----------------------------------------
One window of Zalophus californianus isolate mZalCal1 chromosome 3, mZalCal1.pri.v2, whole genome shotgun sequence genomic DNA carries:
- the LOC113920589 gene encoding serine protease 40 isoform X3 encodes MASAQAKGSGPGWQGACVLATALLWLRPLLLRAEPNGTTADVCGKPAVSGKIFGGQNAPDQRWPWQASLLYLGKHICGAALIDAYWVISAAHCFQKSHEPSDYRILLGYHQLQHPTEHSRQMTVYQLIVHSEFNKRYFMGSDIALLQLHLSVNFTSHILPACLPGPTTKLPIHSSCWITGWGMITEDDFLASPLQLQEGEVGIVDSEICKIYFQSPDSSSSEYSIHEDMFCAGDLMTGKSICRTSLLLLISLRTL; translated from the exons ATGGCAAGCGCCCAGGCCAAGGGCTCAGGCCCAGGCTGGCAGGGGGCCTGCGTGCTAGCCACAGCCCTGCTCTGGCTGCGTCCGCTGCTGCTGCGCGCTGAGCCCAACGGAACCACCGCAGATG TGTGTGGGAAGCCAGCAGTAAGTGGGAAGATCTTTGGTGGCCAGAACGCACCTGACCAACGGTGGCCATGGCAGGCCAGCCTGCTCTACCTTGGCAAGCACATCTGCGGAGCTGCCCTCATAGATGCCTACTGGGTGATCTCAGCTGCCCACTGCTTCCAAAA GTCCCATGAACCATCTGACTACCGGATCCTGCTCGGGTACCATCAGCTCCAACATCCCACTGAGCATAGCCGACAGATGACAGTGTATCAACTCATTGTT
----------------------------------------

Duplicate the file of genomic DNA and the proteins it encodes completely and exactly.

One window of Zalophus californianus isolate mZalCal1 chromosome 3, mZalCal1.pri.v2, whole genome shotgun sequence genomic DNA carries:
- the LOC113920589 gene encoding serine protease 40 isoform X3 encodes MASAQAKGSGPGWQGACVLATALLWLRPLLLRAEPNGTTADVCGKPAVSGKIFGGQNAPDQRWPWQASLLYLGKHICGAALIDAYWVISAAHCFQKSHEPSDYRILLGYHQLQHPTEHSRQMTVYQLIVHSEFNKRYFMGSDIALLQLHLSVNFTSHILPACLPGPTTKLPIHSSCWITGWGMITEDDFLASPLQLQEGEVGIVDSEICKIYFQSPDSSSSEYSIHEDMFCAGDLMTGKSICRTSLLLLISLRTL; translated from the exons ATGGCAAGCGCCCAGGCCAAGGGCTCAGGCCCAGGCTGGCAGGGGGCCTGCGTGCTAGCCACAGCCCTGCTCTGGCTGCGTCCGCTGCTGCTGCGCGCTGAGCCCAACGGAACCACCGCAGATG TGTGTGGGAAGCCAGCAGTAAGTGGGAAGATCTTTGGTGGCCAGAACGCACCTGACCAACGGTGGCCATGGCAGGCCAGCCTGCTCTACCTTGGCAAGCACATCTGCGGAGCTGCCCTCATAGATGCCTACTGGGTGATCTCAGCTGCCCACTGCTTCCAAAA GTCCCATGAACCATCTGACTACCGGATCCTGCTCGGGTACCATCAGCTCCAACATCCCACTGAGCATAGCCGACAGATGACAGTGTATCAACTCATTGTT